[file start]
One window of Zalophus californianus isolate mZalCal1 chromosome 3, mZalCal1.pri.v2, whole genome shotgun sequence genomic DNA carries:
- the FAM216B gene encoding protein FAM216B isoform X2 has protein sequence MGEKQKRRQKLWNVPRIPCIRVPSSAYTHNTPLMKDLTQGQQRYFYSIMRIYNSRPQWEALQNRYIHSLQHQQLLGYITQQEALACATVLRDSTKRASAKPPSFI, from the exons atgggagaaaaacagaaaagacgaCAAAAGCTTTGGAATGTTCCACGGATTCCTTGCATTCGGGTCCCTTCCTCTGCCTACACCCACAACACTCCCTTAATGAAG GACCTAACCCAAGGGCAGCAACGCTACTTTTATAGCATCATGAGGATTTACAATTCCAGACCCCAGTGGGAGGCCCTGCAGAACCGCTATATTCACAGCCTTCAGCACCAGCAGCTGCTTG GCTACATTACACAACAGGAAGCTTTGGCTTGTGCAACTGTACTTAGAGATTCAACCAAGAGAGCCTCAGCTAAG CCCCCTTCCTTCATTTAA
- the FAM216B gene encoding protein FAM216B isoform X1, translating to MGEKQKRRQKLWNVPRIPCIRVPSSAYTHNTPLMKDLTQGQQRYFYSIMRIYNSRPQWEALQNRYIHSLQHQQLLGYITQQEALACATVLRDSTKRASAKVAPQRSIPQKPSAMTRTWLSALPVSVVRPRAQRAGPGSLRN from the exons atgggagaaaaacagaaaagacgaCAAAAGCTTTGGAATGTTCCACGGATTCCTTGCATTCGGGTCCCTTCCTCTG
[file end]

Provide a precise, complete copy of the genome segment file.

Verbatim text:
One window of Zalophus californianus isolate mZalCal1 chromosome 3, mZalCal1.pri.v2, whole genome shotgun sequence genomic DNA carries:
- the FAM216B gene encoding protein FAM216B isoform X2 has protein sequence MGEKQKRRQKLWNVPRIPCIRVPSSAYTHNTPLMKDLTQGQQRYFYSIMRIYNSRPQWEALQNRYIHSLQHQQLLGYITQQEALACATVLRDSTKRASAKPPSFI, from the exons atgggagaaaaacagaaaagacgaCAAAAGCTTTGGAATGTTCCACGGATTCCTTGCATTCGGGTCCCTTCCTCTGCCTACACCCACAACACTCCCTTAATGAAG GACCTAACCCAAGGGCAGCAACGCTACTTTTATAGCATCATGAGGATTTACAATTCCAGACCCCAGTGGGAGGCCCTGCAGAACCGCTATATTCACAGCCTTCAGCACCAGCAGCTGCTTG GCTACATTACACAACAGGAAGCTTTGGCTTGTGCAACTGTACTTAGAGATTCAACCAAGAGAGCCTCAGCTAAG CCCCCTTCCTTCATTTAA
- the FAM216B gene encoding protein FAM216B isoform X1, translating to MGEKQKRRQKLWNVPRIPCIRVPSSAYTHNTPLMKDLTQGQQRYFYSIMRIYNSRPQWEALQNRYIHSLQHQQLLGYITQQEALACATVLRDSTKRASAKVAPQRSIPQKPSAMTRTWLSALPVSVVRPRAQRAGPGSLRN from the exons atgggagaaaaacagaaaagacgaCAAAAGCTTTGGAATGTTCCACGGATTCCTTGCATTCGGGTCCCTTCCTCTG